And the rains came … on Halloween night.
During the storm that came ashore Oct. 31, many North Coast locations received more than an inch of mostly gentle rainfall with breezes, but not stiff winds.
According to various officials: No flooding or downed trees were reported to the Cambria Fire Department; no damage was reported at Hearst Castle or area State Parks units; and the rain didn’t disrupt progress on the Cambria Community Services District water-reclamation project under construction on San Simeon Creek Road.
Late-goers to the farmers market got drenched. Fewer trick-or-treaters than usual knocked on doors along the holiday-decorated Wood Drive area. Some homeowners estimated that they handed out sweets to about 350 hardy, soggy costumed youngsters (and a few parents), or approximately half the usual number.
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Rocky Butte, northeast of Cambria, received 1.54 inches of the wet stuff. The butte, the highest point in the area, is just beyond the edge of the San Simeon Creek watershed, according to area ranchers.
The Walter Ranch, about 1,100 feet above sea level and about 9 miles east of the Main Street/Santa Rosa Creek Road intersection, received 2.04 inches of rain during the storm.
Those figures are significant because the Cambria Community Services District draws the town’s municipal water supply from wells along the two creeks.
The precipitation, the most significant in nearly 190 days, according to PG&E meteorologist John Lindsey, delighted gardeners, water purveyors and drought-conscious conservers who’ve been anxiously watching their water-meter readings.
The early-season rainfall didn’t, however, break the drought — which Lindsey said is “unprecedented” since the beginning of the last century.
Stringent Stage 3 water-use restrictions remain in force in Cambria and San Simeon, as they are expected to be until the area gets a substantial amount of additional rainfall.
Cambria CSD officials have said colloquially for years that, in a normal year, it takes 10 to 12 inches of rain in the area around Rocky Butte to recharge the San Simeon Creek watershed, and a similar amount at the headlands of Santa Rosa Creek to fill up those wells.
Total recharge of the wells is determined by their levels: San Simeon Creek wells are considered full at about 20 feet.
But there are other ways to know whether an aquifer is recharged, according to area ranchers and scientists. Cambria resident Bill Bianchi, a soil and groundwater physicist, says he considers the watershed completely saturated“when you see water flowing out of the squirrel holes in the ground.”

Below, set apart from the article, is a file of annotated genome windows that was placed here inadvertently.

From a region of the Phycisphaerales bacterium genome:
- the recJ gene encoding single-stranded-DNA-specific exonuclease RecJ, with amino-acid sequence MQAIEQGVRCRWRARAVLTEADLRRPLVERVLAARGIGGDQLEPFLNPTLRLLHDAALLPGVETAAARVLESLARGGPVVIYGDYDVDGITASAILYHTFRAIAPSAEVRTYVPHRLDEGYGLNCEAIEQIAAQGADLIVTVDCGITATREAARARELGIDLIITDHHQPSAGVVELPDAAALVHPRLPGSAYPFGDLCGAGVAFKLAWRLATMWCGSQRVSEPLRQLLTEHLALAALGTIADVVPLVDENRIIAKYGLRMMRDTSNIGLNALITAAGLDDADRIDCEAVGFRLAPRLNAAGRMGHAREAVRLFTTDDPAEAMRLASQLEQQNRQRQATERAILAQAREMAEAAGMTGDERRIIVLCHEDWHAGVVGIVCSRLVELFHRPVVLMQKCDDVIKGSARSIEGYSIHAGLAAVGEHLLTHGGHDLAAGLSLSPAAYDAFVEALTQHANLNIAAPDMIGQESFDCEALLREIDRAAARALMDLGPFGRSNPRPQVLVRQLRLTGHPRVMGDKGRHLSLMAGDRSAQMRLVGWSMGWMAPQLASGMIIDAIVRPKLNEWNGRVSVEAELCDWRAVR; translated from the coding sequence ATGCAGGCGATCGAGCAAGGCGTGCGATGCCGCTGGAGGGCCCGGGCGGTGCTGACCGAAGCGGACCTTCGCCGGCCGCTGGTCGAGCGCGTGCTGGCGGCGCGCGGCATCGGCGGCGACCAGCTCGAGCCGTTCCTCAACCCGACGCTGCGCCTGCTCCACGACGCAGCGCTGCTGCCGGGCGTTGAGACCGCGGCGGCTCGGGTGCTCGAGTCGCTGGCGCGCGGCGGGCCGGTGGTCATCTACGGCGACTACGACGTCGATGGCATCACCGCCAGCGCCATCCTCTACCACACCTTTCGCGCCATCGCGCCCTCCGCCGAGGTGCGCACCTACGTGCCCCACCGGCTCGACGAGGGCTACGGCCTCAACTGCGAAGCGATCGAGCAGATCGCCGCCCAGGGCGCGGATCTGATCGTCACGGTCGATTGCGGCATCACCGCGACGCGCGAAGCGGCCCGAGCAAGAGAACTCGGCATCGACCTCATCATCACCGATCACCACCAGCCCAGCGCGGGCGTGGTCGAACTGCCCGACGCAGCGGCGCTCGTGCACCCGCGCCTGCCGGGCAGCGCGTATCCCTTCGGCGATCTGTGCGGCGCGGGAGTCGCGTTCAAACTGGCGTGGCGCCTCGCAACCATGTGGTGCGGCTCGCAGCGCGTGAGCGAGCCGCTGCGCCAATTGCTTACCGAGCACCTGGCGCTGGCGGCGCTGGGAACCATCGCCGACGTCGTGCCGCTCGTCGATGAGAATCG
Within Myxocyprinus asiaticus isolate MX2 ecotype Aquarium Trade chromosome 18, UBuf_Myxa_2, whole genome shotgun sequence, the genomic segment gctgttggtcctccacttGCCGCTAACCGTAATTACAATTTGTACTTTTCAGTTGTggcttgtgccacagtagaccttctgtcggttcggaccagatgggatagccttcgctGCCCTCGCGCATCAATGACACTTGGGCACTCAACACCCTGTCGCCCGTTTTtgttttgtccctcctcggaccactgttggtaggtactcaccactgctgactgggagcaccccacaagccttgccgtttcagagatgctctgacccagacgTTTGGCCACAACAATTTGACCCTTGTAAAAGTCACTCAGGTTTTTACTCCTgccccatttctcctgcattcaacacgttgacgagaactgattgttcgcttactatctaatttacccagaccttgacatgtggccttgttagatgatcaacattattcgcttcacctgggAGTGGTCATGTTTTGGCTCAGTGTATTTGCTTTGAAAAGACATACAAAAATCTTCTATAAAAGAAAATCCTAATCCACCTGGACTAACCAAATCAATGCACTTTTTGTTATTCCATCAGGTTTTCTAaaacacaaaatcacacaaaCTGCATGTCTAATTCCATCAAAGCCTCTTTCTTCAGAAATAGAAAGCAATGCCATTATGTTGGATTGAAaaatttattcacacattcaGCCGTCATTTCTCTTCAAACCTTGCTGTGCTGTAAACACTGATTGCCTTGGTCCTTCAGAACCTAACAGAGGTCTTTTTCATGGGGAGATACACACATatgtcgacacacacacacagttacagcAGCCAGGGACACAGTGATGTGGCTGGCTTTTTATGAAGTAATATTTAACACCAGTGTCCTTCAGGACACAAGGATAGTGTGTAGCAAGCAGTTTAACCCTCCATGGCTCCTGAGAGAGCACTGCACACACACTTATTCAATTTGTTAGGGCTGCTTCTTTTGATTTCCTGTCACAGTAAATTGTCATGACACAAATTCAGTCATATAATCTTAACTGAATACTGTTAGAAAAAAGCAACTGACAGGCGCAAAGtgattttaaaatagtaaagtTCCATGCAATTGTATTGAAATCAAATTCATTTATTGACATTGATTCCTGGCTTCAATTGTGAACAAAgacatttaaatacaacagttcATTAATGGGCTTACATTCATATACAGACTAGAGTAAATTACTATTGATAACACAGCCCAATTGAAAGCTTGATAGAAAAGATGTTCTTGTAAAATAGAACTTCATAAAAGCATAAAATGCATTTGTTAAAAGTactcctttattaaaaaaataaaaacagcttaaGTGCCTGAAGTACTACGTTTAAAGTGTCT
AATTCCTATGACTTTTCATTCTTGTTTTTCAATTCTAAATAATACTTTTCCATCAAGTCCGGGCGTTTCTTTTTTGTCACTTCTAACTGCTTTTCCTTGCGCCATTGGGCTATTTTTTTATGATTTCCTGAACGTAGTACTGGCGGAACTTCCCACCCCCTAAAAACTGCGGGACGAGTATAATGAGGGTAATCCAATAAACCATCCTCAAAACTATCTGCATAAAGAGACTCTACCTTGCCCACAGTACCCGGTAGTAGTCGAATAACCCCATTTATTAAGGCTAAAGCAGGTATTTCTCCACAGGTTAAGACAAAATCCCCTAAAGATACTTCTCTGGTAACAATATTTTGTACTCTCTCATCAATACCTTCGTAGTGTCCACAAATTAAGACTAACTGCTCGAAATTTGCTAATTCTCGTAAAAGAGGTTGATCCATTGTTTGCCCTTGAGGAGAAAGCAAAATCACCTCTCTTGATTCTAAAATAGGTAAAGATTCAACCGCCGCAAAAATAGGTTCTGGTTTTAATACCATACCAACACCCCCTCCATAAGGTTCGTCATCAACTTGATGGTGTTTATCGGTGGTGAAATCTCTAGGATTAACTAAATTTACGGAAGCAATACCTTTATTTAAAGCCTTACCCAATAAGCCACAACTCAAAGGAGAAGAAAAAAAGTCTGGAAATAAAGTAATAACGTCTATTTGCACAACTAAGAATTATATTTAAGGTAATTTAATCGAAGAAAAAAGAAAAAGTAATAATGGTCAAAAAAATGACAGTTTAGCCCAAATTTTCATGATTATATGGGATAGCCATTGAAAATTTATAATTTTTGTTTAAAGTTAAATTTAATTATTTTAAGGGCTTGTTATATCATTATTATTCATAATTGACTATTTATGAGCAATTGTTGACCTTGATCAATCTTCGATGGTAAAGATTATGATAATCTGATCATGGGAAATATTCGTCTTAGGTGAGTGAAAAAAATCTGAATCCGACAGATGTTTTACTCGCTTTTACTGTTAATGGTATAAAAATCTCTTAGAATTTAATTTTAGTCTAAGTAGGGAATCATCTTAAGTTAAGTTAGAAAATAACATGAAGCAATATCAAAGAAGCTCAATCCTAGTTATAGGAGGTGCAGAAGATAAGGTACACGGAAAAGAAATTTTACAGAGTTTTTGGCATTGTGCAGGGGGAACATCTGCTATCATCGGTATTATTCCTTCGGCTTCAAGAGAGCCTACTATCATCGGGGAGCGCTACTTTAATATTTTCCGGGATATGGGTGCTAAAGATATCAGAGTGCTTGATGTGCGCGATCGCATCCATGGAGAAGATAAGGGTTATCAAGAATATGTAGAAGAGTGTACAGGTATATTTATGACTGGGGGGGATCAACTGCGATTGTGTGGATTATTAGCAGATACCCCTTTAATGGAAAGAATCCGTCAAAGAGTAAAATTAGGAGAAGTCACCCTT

Fire danger was momentarily lessened by the Halloween-night storm, but how long that will last depends on how quickly the next rain arrives, according to Fire Chief Mark Miller and former fire chief Bob Putney.
With so many stressed and dying trees and so many native and invasive species literally drying on the vine or the stem, “We’ll need more than just a normal wet year to get back to where our fuel moistures are back in line,” Miller estimated. “We’ll need an extremely wet winter, followed by a wet or normal one, to get us back in the ballgame.”
“It was nice to get the rain,” Putney said, “but I don’t really think it changes much for our future,” in terms of community safety and fire protection.
Lindsey said late October usually marks the beginning of the Central Coast rains. “On average, January and February are the wettest months. They both average over 5 inches in Cambria,” he said.
“However, December and March can also be extremely wet months. So what will winter bring for the drought-plagued Cambria? The Climate Prediction Center is now indicating that ‘El Niño is favored to begin in the next one to two months and (to) last into the Northern Hemisphere until spring 2015.’ They’ve also increased the likelihood of normal or above-rainfall for San Luis Obispo County this winter.”
Lindsey said the Pacific Decadal Oscillation (PDO), another large-scale seawater temperature cycle that can affect area rainfall, “is still in a strong positive or warm phase. This condition is characterized by higher-than-normal sea-surface temperatures in the north and eastern Pacific and tends to enhance El Niño conditions. Of course, these are long-range forecasts and there are no guarantees. Only time will tell the story. Nevertheless, I feel more confident in a prediction of normal to above-normal precipitation this rain season.”